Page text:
Tarbet: Part II

So after spending a fair bit of time around Ardintigh, I started going for wee jaunts around about.

I went back to Tarbet!

I actually went back there twice – once in a kayak and once on foot.

Really cool place, for such a small settlement it has a lot of feature and a lot of interest.

On the way to Tarbet there are many small ruins on the shore

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In Tarbet itself, there are around three people living and working – some caretakers and a crofter. These people typically look after Cameron Mackintosh’s place and the holiday cottages that you see as Kylesmorar. The crofter looks after the sheep you see everywhere. I think there is also a boatman.

There is a big dark horse that oversees the whole show:

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Sir Cameron Mackintosh has a castle there

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I call it a castle, its more of a big mansion. This is his Highland getaway, in the centre of his estate. He found his wealth producing musicals and he is associated with some of the biggest musicals. He sounds like a great guy, he seems to have pumped a lot of money into the area and has supported the construction of the Marina and new visitor in Mallaig, which looks great. He has however had some local fall-outs and there has been a bit of controversy.

He held a huge party for one of the elderly chaps who lived at Tarbet, a bit of a character who defined the place. Tons of guests were invited, many of whom were locals who had never met Sir Mackintosh. Naturally they were curious who he was and were trying to guess which one of the well-to-do looking chaps he might be in their tweed jackets. As they speculated over his identity, they were served by a guy in jeans, t-shirt and dirty apron, serving food from a big canteen-style metal tray. They didn’t even realise they were being served by the man himself!

From that wee anecdote (and the huge amount of money he invested in the area), I think he deserves some respect.

But Tarbet generally is great, and everyone there is really friendly.



Rowing the Atlantic

I’ll go into a little of Tom’s adventures as we go.

So after employment in the SAS in the late 60s, and bored with that, he found inspiration from Blyth and Ridgeway who had together successfully rowed across the Atlantic Ocean.

He decided to row solo across the Atlantic, a feat never achieved before.

He managed this in 1969, after only brief training and very little ocean experience.


Subsequently the Atlantic was rowed several times solo.

Not content with being beaten, Tom gave it another shot and crossed successfully in 1985, at the age of 44. He managed it in 52 days – amazingly, for an west to east Atlantic crossing, this record still hasn’t been beaten today!

Imagine in 1985, without GPS or any kind of route finding electrical kit, rowing so fast and hard that you are able to beat any kind of advanced gadget-enhanced attempt from today. Amazing.

Also, imagine being literally 1000km from the nearest land and being in a tiny boat, sleeping in a cramped wee space and eating frugal army rations, looking out over the waves without seeing anything else for weeks and weeks. The mental strength for that must be immense. Imagine being in a huge storm and having your boat tipped over and having to right it by yourself in the huge waves. Imagine that terror.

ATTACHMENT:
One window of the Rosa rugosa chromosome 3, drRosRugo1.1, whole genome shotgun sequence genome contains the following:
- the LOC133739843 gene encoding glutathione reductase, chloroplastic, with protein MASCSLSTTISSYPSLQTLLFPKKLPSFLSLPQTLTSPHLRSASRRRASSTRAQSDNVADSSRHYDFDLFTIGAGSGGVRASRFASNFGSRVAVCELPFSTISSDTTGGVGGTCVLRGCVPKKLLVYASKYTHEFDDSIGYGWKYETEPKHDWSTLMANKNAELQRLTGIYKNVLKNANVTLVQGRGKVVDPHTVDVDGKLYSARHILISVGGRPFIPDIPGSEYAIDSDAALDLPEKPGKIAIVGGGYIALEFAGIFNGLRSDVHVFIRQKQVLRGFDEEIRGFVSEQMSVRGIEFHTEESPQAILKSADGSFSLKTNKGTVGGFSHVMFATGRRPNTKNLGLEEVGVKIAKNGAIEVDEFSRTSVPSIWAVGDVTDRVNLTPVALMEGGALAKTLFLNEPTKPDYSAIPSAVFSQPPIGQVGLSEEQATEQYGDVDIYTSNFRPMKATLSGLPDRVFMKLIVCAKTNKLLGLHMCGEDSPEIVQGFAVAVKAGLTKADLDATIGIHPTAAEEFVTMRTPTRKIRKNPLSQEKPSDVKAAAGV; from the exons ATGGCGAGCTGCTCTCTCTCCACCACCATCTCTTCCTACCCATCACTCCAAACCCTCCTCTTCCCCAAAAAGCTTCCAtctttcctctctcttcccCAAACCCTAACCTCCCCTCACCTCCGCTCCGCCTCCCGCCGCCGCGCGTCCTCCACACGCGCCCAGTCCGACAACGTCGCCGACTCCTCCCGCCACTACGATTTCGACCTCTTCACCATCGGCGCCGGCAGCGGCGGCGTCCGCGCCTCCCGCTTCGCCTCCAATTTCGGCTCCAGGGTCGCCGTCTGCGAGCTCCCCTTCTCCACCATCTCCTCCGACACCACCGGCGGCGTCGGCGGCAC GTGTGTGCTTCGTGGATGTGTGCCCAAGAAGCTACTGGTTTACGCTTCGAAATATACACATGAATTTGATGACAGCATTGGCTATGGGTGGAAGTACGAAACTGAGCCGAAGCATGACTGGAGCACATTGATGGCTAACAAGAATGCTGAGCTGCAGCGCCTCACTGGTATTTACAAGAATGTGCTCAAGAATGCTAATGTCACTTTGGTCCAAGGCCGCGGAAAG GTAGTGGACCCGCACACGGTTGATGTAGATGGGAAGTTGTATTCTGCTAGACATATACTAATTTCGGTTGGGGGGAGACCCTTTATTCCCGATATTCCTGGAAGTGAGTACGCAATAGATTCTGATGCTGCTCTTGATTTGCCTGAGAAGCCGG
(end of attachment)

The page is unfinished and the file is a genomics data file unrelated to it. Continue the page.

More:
But then imagine the golden days of flat oily sea, sun on your back and nothing to interrupt your thoughts. Imagine seeing whales alongside your boat, keeping you company and following you, playful dolphins keeping an eye on you. Imagine all this at night, with a full moon glistening from the waxy sea surface with complete and utter solitude.


I would do some very intense thinking.

I think I would also sing a lot.

Next: Tarbet: Part II



One of the main jobs I had at the centre was stocking up on logs for the coming winter and dealing with many of the fallen trees around the bay that were making the place look untidy.

That was entire days of moving and chopping logs.

Tom had the chainsaw and I shifted the logs into a neat pile.

Logs logs logs.

Most the trees were birch, but there was some pine, some oak and the occasional hazel.

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Next: Rowing the Atlantic




So Tom’s outdoor centre is based in an area called Ardintigh – from Gaelic that translates to “Point of the House” – funnily enough, there is a house situated on a point of land, jutting out into the loch.


It is a very simple place, there is a small cottage, which was developed by Tom in the 70s, before that it was a ruin. There is a small rocky point to the northeast, which, as you can see from the chart image, has some deep water – good for pollack fishing!

There are some woodlands and a small stream leading up to a small loch on the hill. Tom has used this for a hydro-scheme, providing power to the site.

There are several fish farms nearby and all over the shore are the remnants of a mussel farm.

The outdoor centre consists of the cottage and several small huts, but more on that later.

And right in front centre is Moby, the giant whale.

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Next: Logs